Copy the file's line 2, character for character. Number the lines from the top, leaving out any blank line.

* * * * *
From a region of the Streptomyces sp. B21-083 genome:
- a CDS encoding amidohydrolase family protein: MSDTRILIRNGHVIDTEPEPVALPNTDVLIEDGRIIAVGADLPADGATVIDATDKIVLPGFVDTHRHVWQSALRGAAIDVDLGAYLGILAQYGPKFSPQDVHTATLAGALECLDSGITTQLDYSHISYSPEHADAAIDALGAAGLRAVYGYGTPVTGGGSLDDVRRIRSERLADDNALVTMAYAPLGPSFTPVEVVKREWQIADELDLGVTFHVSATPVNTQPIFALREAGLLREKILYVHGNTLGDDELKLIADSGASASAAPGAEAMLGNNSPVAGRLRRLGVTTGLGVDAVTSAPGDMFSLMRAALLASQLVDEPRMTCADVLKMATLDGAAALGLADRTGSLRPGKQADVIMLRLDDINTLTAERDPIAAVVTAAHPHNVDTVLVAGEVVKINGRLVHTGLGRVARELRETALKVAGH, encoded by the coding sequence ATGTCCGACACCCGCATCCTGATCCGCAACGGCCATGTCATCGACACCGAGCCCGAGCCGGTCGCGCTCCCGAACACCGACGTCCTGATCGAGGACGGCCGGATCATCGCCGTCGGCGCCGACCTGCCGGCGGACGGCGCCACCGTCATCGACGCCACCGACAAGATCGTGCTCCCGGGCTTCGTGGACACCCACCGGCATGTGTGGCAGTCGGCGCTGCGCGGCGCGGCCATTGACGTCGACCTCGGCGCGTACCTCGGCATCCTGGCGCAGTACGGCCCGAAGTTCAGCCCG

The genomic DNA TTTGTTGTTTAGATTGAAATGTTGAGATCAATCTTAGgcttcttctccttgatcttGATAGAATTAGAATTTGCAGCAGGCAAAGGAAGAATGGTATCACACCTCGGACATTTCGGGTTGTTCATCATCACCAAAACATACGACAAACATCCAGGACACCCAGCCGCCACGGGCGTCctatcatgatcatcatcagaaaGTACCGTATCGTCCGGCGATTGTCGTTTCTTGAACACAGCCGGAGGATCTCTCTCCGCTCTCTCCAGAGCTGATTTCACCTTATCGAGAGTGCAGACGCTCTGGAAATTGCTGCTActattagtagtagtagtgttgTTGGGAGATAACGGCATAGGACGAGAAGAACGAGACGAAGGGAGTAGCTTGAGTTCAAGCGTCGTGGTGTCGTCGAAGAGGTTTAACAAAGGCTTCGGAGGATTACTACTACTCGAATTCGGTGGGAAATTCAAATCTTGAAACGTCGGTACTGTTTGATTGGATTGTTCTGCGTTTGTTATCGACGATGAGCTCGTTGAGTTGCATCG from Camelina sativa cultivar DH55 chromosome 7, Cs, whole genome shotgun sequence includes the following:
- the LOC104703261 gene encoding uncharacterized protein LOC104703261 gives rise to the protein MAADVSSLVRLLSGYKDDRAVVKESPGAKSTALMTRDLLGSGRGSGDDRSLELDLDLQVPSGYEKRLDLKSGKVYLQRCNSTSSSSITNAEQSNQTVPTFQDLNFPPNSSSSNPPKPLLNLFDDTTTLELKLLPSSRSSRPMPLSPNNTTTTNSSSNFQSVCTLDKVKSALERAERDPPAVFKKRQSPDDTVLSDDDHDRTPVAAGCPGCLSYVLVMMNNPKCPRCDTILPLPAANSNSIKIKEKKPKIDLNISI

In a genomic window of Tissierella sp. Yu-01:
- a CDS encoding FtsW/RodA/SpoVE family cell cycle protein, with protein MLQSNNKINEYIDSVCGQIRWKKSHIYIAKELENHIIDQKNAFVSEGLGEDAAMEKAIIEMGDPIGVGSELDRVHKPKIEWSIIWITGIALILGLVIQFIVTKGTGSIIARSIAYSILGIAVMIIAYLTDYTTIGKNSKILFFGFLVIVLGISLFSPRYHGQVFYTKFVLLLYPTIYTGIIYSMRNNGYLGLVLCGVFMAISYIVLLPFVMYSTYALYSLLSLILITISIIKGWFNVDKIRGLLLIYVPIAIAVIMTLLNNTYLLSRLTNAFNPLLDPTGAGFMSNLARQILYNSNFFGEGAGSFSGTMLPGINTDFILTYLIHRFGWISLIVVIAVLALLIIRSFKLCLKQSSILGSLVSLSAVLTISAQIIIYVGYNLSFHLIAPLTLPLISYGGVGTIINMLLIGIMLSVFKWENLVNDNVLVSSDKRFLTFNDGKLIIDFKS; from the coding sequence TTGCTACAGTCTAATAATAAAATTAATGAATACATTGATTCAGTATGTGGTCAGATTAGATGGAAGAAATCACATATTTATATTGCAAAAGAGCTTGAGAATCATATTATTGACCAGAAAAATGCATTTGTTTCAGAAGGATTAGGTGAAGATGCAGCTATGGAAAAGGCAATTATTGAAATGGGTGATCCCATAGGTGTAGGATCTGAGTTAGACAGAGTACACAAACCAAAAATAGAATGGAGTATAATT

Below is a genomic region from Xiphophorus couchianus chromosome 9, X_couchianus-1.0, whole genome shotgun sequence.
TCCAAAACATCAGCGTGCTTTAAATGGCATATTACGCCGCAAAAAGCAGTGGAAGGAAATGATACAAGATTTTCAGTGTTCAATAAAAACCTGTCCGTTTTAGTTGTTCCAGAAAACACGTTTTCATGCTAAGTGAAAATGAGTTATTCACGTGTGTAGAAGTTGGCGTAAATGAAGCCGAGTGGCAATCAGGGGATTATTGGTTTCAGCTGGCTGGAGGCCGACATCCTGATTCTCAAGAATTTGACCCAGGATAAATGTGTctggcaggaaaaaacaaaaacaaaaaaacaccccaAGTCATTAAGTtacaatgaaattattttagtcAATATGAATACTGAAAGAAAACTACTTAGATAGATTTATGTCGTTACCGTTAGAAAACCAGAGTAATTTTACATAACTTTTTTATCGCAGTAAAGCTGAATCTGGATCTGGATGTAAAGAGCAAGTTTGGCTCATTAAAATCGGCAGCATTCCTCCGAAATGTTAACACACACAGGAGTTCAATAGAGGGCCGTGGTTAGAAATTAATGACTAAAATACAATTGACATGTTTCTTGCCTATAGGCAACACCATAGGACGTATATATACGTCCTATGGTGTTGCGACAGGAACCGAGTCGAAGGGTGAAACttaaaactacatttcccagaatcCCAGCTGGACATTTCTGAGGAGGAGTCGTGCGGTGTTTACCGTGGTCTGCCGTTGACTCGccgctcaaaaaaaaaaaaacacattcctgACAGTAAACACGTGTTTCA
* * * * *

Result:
- a CDS encoding amidohydrolase family protein: MSDTRILIRNGHVIDTEPEPVALPNTDVLIEDGRIIAVGADLPADGATVIDATDKIVLPGFVDTHRHVWQSALRGAAIDVDLGAYLGILAQYGPKFSPQDVHTATLAGALECLDSGITTQLDYSHISYSPEHADAAIDALGAAGLRAVYGYGTPVTGGGSLDDVRRIRSERLADDNALVTMAYAPLGPSFTPVEVVKREWQIADELDLGVTFHVSATPVNTQPIFALREAGLLREKILYVHGNTLGDDELKLIADSGASASAAPGAEAMLGNNSPVAGRLRRLGVTTGLGVDAVTSAPGDMFSLMRAALLASQLVDEPRMTCADVLKMATLDGAAALGLADRTGSLRPGKQADVIMLRLDDINTLTAERDPIAAVVTAAHPHNVDTVLVAGEVVKINGRLVHTGLGRVARELRETALKVAGH, encoded by the coding sequence ATGTCCGACACCCGCATCCTGATCCGCAACGGCCATGTCATCGACACCGAGCCCGAGCCGGTCGCGCTCCCGAACACCGACGTCCTGATCGAGGACGGCCGGATCATCGCCGTCGGCGCCGACCTGCCGGCGGACGGCGCCACCGTCATCGACGCCACCGACAAGATCGTGCTCCCGGGCTTCGTGGACACCCACCGGCATGTGTGGCAGTCGGCGCTGCGCGGCGCGGCCATTGACGTCGACCTCGGCGCGTACCTCGGCATCCTGGCGCAGTACGGCCCGAAGTTCAGCCCG